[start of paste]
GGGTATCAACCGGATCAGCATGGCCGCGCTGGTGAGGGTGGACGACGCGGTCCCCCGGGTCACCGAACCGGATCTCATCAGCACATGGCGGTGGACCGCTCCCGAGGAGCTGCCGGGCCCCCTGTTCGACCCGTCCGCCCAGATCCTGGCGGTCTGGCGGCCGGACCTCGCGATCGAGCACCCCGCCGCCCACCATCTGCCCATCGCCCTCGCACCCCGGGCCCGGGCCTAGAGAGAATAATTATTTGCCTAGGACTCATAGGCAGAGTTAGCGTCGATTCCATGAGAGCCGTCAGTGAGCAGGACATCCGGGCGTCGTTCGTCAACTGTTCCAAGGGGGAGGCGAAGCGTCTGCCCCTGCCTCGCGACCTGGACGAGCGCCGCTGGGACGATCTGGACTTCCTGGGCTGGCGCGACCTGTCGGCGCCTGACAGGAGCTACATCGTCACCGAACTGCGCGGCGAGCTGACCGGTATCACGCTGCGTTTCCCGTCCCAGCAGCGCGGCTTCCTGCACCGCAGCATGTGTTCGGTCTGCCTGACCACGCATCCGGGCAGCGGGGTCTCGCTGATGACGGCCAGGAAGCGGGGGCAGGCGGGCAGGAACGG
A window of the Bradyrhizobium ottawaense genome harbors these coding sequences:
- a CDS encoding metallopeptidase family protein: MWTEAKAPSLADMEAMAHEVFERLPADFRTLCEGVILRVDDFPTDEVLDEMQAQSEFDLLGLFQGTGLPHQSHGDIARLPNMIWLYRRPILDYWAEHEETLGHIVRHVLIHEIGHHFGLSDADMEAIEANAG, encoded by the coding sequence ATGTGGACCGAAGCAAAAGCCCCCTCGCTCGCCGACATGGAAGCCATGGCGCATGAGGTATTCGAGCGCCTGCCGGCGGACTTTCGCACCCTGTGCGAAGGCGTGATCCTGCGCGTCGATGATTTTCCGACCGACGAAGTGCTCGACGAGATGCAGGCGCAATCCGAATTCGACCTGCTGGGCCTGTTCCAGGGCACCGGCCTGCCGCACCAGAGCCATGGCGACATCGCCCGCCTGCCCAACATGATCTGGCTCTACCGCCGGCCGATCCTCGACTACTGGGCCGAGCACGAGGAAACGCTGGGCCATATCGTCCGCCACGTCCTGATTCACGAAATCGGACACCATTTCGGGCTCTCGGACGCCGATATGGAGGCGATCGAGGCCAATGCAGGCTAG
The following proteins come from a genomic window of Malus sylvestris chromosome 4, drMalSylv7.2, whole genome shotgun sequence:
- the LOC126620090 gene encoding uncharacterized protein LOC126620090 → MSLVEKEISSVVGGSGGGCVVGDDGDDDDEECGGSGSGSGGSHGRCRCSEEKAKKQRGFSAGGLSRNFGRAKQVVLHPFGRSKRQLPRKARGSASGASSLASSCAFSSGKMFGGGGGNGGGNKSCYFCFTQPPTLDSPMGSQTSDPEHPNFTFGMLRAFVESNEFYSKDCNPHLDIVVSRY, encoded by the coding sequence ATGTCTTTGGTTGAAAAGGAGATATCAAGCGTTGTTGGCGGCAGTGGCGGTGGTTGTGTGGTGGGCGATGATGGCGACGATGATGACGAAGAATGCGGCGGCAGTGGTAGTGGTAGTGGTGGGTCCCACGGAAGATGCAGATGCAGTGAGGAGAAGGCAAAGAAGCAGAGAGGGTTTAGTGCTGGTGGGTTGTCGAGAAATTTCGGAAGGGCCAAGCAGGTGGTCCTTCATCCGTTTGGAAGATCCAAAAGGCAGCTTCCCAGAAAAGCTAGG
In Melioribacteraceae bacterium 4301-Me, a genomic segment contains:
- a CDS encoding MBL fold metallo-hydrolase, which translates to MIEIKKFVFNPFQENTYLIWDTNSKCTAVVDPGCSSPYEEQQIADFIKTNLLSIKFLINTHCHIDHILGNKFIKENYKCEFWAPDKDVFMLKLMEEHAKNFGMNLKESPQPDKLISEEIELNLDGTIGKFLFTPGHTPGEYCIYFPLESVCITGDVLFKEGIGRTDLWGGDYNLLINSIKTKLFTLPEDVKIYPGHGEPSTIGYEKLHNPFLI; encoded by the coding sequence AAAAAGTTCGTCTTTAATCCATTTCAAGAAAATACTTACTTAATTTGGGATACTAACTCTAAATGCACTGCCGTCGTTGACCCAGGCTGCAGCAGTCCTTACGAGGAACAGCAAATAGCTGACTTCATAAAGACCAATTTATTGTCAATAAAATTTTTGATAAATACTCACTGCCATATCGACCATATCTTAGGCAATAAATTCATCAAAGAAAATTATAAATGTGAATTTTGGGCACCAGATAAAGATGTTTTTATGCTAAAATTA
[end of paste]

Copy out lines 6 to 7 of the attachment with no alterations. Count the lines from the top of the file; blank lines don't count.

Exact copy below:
In Melioribacteraceae bacterium 4301-Me, a genomic segment contains:
- a CDS encoding MBL fold metallo-hydrolase, which translates to MIEIKKFVFNPFQENTYLIWDTNSKCTAVVDPGCSSPYEEQQIADFIKTNLLSIKFLINTHCHIDHILGNKFIKENYKCEFWAPDKDVFMLKLMEEHAKNFGMNLKESPQPDKLISEEIELNLDGTIGKFLFTPGHTPGEYCIYFPLESVCITGDVLFKEGIGRTDLWGGDYNLLINSIKTKLFTLPEDVKIYPGHGEPSTIGYEKLHNPFLI; encoded by the coding sequence AAAAAGTTCGTCTTTAATCCATTTCAAGAAAATACTTACTTAATTTGGGATACTAACTCTAAATGCACTGCCGTCGTTGACCCAGGCTGCAGCAGTCCTTACGAGGAACAGCAAATAGCTGACTTCATAAAGACCAATTTATTGTCAATAAAATTTTTGATAAATACTCACTGCCATATCGACCATATCTTAGGCAATAAATTCATCAAAGAAAATTATAAATGTGAATTTTGGGCACCAGATAAAGATGTTTTTATGCTAAAATTA